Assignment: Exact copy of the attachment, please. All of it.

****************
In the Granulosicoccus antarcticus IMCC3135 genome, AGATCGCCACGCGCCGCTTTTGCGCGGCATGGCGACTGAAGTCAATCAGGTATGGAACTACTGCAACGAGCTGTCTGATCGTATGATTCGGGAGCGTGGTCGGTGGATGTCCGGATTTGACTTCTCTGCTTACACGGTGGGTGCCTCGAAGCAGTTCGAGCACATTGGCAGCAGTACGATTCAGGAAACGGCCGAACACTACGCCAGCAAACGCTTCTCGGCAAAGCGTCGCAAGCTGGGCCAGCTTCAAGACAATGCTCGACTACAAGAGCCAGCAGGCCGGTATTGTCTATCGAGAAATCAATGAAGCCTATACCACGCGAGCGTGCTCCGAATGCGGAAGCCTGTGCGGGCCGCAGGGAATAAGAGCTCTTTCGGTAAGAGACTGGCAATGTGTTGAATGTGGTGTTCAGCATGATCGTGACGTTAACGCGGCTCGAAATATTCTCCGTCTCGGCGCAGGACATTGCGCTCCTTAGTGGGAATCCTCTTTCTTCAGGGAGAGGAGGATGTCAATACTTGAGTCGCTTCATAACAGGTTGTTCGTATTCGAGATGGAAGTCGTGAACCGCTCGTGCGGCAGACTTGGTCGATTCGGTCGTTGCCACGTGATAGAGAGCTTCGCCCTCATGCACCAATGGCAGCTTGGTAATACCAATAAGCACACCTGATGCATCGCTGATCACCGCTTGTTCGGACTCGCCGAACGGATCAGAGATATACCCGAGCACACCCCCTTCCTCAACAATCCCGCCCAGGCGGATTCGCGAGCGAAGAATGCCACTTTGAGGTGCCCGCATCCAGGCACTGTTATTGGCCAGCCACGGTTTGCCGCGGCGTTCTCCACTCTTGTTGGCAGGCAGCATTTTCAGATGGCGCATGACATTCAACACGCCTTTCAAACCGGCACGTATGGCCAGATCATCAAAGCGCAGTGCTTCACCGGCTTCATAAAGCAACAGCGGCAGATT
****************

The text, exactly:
In the Granulosicoccus antarcticus IMCC3135 genome, AGATCGCCACGCGCCGCTTTTGCGCGGCATGGCGACTGAAGTCAATCAGGTATGGAACTACTGCAACGAGCTGTCTGATCGTATGATTCGGGAGCGTGGTCGGTGGATGTCCGGATTTGACTTCTCTGCTTACACGGTGGGTGCCTCGAAGCAGTTCGAGCACATTGGCAGCAGTACGATTCAGGAAACGGCCGAACACTACGCCAGCAAACGCTTCTCGGCAAAGCGTCGCAAGCTGGGCCAGCTTCAAGACAATGCTCGACTACAAGAGCCAGCAGGCCGGTATTGTCTATCGAGAAATCAATGAAGCCTATACCACGCGAGCGTGCTCCGAATGCGGAAGCCTGTGCGGGCCGCAGGGAATAAGAGCTCTTTCGGTAAGAGACTGGCAATGTGTTGAATGTGGTGTTCAGCATGATCGTGACGTTAACGCGGCTCGAAATATTCTCCGTCTCGGCGCAGGACATTGCGCTCCTTAGTGGGAATCCTCTTTCTTCAGGGAGAGGAGGATGTCAATACTTGAGTCGCTTCATAACAGGTTGTTCGTATTCGAGATGGAAGTCGTGAACCGCTCGTGCGGCAGACTTGGTCGATTCGGTCGTTGCCACGTGATAGAGAGCTTCGCCCTCATGCACCAATGGCAGCTTGGTAATACCAATAAGCACACCTGATGCATCGCTGATCACCGCTTGTTCGGACTCGCCGAACGGATCAGAGATATACCCGAGCACACCCCCTTCCTCAACAATCCCGCCCAGGCGGATTCGCGAGCGAAGAATGCCACTTTGAGGTGCCCGCATCCAGGCACTGTTATTGGCCAGCCACGGTTTGCCGCGGCGTTCTCCACTCTTGTTGGCAGGCAGCATTTTCAGATGGCGCATGACATTCAACACGCCTTTCAAACCGGCACGTATGGCCAGATCATCAAAGCGCAGTGCTTCACCGGCTTCATAAAGCAACAGCGGCAGATT